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Murray Defeats Baghdatis At Night; Cilic Wins Historic Match

Wimbledon, England

Cilic© AFP/Getty ImagesMarin Cilic won the second longest match in Wimbledon history.

World No. 4 Andy Murray continued to make his way through a difficult Wimbledon draw Saturday, defeating former semi-finalist Marcos Baghdatis 7-5, 3-6, 7-5, 6-1 in a third-round clash that finished at 11:02 pm. Murray’s next opponent, 16th seed Marin Cilic, outlasted Sam Querrey 7-6(6), 6-4, 6-7(2), 6-7(3) 17-15 in five hours and 31 minutes to win the second longest match in tournament history.

A three-time semi-finalist at SW19, Murray created 23 break point opportunities, converting six to seal the win under the closed roof on Centre Court. After three equally competitive sets, Murray surged ahead in the fourth set, taking it in 28 minutes.

“I think the quality of tennis improved under the roof,” said Murray. “I was under the impression I was stopping at 11:00 regardless of what the score was. Even if it was in the middle of a game. But, yeah, [I’m] obviously glad that I managed to get the finish. And the atmosphere at the end was excellent.”

The Dunblane native holds a 5-1 record over Cilic, winning their most recent encounter at the ATP World Tour Masters 1000 event in Paris two years ago.

“It will be important for me to try to get off to a good start in the match against him,” Murray said. “If you are feeling a little bit tired and you go behind, it can be tough to come back.”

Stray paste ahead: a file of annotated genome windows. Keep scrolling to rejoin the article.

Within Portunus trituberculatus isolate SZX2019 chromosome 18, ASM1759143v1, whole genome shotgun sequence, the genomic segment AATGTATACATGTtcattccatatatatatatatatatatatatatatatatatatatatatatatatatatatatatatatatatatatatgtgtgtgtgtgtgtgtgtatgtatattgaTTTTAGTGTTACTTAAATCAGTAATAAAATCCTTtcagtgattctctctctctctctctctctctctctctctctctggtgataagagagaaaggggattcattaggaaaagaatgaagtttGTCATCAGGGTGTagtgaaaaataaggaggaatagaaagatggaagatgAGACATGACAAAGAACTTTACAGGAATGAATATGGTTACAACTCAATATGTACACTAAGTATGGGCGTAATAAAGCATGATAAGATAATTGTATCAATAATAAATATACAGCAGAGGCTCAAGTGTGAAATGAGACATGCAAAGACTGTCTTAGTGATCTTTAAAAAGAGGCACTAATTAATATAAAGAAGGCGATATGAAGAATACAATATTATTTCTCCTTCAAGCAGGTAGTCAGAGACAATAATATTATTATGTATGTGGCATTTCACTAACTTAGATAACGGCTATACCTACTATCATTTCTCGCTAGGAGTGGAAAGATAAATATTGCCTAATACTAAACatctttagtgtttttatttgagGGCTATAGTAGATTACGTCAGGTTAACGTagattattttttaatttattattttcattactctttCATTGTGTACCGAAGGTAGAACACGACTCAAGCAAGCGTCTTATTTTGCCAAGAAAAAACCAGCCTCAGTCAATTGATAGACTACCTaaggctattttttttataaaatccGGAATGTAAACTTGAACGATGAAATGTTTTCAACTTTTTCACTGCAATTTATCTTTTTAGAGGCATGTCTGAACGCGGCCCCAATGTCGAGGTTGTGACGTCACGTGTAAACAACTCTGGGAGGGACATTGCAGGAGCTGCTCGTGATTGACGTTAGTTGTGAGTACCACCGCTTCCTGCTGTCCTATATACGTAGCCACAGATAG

Cilic advanced to the second week at the All England Club for the first time since 2008. He improved to 3-0 against Querrey, defeating him for the second straight tournament on grass, having won a three-set contest in the AEGON Championships semi-finals at the Queen’s Club.

“We didn't have too many rallies that were physically tough,” Cilic said. “It was a lot of serving and one or two shots. It's more of walking in the match for that long.

“I played this year also five hours and ten minutes with Nalbandian on clay in Argentina in Davis Cup, so that was really difficult physically. I would say this was more mentally tough to stay in there and to cope with all the things that are coming.”

After seeing his two-set lead evaporate, Cilic had the disadvantage of serving second in the fifth set, but broke at 5-5 for a chance to serve out the match. But Querrey earned his first break point of the set in the ensuing game and converted to level at 6-6.

From there, the two exchanged 18 consecutive service holds before the Croat broke through at 15-15 to give himself another opportunity to win the match. At 30-30 in a massive rally that defined the intensity of the encounter, Cilic dictated as Querrey fought with every ounce, before Cilic drew an error to reach match point. His final serve was unreturned by Querrey to clinch the marathon clash.

Cilic hit 85 winners to 58 unforced errors, and was more effective on second serve with a 64 per cent success rate, compared to Querrey’s 47 per cent.

“I feel good,” said Querrey. “I could have won that first set. It slipped away. Even though I lost, I feel like I played well. I'm looking forward to the summer. I feel like I'm playing at a top level.  Even though I lost, I'm confident going into the summer and putting up some results.”

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